Austin Aaron’s life changed in December of 2015.
It changed during a football practice, with UC Berkeley preparing for its Armed Forces Bowl game against Air Force later in the month. It changed on one play that day at California Memorial Stadium, with Aaron, a redshirt freshman wide receiver, running a post route. He dove for a pass that was thrown by quarterback Ross Bowers. He made the catch as he hit the ground.
“(Inside receivers) Coach (Jacob Peeler) was saying to go back in, but my shoulder bone was out,” Aaron recalled in a telephone interview on Memorial Day, May 25. “Pretty bad break. It was a really, really bad injury.”
Aaron suffered a broken left collar bone, an injury that required surgery.
A highly recruited player and record-setting receiver coming out of Napa High School, Aaron said he began to question his future in the game after he reinjured his shoulder during spring practices a few months later. He had been in the Cal program for two years.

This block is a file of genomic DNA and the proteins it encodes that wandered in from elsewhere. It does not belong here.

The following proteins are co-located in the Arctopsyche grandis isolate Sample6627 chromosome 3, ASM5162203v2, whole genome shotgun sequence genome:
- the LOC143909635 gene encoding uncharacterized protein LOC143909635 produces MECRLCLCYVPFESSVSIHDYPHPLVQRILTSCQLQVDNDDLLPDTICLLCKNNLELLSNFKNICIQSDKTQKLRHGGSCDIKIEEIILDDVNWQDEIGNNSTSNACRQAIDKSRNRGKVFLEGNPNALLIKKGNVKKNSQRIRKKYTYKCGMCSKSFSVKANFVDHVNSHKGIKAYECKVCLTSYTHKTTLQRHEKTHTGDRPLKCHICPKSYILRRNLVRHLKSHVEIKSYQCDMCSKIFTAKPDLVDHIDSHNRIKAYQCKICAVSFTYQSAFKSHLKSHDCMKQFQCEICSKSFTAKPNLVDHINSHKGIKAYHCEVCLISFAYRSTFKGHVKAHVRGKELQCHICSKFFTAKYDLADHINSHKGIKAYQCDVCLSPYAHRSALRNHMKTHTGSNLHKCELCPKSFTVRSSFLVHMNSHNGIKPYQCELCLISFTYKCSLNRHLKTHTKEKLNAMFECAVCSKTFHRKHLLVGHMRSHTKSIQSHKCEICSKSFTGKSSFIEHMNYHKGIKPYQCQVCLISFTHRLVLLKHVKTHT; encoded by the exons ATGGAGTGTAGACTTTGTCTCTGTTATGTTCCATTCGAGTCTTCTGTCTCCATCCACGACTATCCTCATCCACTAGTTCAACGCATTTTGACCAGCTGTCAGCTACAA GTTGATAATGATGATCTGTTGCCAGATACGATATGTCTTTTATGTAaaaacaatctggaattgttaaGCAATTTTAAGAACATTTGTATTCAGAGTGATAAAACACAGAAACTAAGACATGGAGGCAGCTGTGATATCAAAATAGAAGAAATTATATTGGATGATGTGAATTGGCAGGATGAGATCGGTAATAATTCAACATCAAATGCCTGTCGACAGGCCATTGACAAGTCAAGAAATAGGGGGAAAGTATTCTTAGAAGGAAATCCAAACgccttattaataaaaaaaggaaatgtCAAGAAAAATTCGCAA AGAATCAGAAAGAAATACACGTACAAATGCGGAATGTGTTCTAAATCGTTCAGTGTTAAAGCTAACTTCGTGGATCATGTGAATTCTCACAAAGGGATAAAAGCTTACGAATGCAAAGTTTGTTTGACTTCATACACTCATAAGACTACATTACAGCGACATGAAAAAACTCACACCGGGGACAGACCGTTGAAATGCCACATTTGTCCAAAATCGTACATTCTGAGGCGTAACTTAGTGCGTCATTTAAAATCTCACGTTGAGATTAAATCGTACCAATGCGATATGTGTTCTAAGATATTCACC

He questioned a lot of things – the daily routine that comes with major college football, his overall health, the time that you commit to the sport.
“I really wavered back and forth a long time, about what I should do,” he said. “I was really struggling with a lot of anxiety, depression – really having a hard time adjusting to both college and college football, and how grueling the schedule can be. I just felt like I had a lot more in me at that time, than just waking up every day and doing that, and grinding for something I didn’t love. The shoulder injuries definitely helped me come to that realization, that it’s time to check out other passions of mine during this time. I was tired of getting my head beat in, doing a lot of those crossing routes.
“I know they were paying for my school. I just fell out of love with the game. I felt like I had more in me than catching a football. I wanted to do something different. It was really, really scary. I wanted to focus on getting my degree, at the time.”
Aaron, honored as a second-team All-State selection as a junior in 2013 and first-team All-Northern California and honorable mention All-State pick as a senior in 2014, talked about his plans for the future with his parents, Justin and Darla Aaron of Napa.